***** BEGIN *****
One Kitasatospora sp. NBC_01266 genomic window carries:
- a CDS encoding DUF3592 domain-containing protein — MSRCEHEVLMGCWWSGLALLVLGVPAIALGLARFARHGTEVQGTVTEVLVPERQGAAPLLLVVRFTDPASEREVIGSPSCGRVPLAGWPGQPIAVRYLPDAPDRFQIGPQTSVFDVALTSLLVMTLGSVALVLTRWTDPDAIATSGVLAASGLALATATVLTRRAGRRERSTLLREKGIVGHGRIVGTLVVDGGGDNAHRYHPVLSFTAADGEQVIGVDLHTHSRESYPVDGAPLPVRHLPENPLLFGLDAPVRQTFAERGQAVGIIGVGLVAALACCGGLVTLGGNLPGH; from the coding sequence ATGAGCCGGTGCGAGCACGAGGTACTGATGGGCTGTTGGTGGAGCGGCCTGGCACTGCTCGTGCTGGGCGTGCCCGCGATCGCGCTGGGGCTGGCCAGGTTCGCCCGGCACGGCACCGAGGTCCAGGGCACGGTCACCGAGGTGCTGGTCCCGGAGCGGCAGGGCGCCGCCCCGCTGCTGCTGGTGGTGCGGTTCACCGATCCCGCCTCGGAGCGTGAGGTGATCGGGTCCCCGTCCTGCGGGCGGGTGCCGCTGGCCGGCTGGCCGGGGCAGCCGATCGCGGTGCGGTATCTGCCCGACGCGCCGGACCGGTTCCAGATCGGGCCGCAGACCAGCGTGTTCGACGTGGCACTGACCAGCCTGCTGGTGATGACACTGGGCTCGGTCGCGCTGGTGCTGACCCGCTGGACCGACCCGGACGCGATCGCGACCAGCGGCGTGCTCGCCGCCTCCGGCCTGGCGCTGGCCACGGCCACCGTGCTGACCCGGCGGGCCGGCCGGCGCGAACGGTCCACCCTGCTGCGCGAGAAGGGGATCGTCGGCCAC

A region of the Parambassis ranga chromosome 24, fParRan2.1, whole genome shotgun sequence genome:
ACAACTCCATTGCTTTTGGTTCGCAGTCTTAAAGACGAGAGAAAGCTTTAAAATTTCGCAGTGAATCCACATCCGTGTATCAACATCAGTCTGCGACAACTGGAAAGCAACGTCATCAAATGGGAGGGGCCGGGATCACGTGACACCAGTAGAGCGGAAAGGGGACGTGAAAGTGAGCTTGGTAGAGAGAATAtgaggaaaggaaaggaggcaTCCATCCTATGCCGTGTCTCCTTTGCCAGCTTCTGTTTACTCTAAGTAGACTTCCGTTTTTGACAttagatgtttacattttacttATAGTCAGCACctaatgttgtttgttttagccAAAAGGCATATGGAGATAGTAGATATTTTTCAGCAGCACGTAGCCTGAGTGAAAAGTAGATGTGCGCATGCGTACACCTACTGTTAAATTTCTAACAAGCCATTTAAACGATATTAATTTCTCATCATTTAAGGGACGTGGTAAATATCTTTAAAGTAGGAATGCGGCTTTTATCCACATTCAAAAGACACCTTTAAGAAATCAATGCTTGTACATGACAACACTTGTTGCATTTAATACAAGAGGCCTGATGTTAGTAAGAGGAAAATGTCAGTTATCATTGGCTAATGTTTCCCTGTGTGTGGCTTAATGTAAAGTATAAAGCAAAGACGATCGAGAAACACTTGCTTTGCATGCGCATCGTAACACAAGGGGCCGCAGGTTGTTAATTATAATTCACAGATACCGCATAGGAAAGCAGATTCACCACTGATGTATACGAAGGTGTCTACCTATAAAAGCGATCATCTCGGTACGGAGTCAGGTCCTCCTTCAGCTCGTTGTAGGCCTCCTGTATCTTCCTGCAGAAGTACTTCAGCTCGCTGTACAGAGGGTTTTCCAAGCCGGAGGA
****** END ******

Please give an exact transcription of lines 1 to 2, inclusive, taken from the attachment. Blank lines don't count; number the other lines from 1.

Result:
One Kitasatospora sp. NBC_01266 genomic window carries:
- a CDS encoding DUF3592 domain-containing protein — MSRCEHEVLMGCWWSGLALLVLGVPAIALGLARFARHGTEVQGTVTEVLVPERQGAAPLLLVVRFTDPASEREVIGSPSCGRVPLAGWPGQPIAVRYLPDAPDRFQIGPQTSVFDVALTSLLVMTLGSVALVLTRWTDPDAIATSGVLAASGLALATATVLTRRAGRRERSTLLREKGIVGHGRIVGTLVVDGGGDNAHRYHPVLSFTAADGEQVIGVDLHTHSRESYPVDGAPLPVRHLPENPLLFGLDAPVRQTFAERGQAVGIIGVGLVAALACCGGLVTLGGNLPGH; from the coding sequence ATGAGCCGGTGCGAGCACGAGGTACTGATGGGCTGTTGGTGGAGCGGCCTGGCACTGCTCGTGCTGGGCGTGCCCGCGATCGCGCTGGGGCTGGCCAGGTTCGCCCGGCACGGCACCGAGGTCCAGGGCACGGTCACCGAGGTGCTGGTCCCGGAGCGGCAGGGCGCCGCCCCGCTGCTGCTGGTGGTGCGGTTCACCGATCCCGCCTCGGAGCGTGAGGTGATCGGGTCCCCGTCCTGCGGGCGGGTGCCGCTGGCCGGCTGGCCGGGGCAGCCGATCGCGGTGCGGTATCTGCCCGACGCGCCGGACCGGTTCCAGATCGGGCCGCAGACCAGCGTGTTCGACGTGGCACTGACCAGCCTGCTGGTGATGACACTGGGCTCGGTCGCGCTGGTGCTGACCCGCTGGACCGACCCGGACGCGATCGCGACCAGCGGCGTGCTCGCCGCCTCCGGCCTGGCGCTGGCCACGGCCACCGTGCTGACCCGGCGGGCCGGCCGGCGCGAACGGTCCACCCTGCTGCGCGAGAAGGGGATCGTCGGCCAC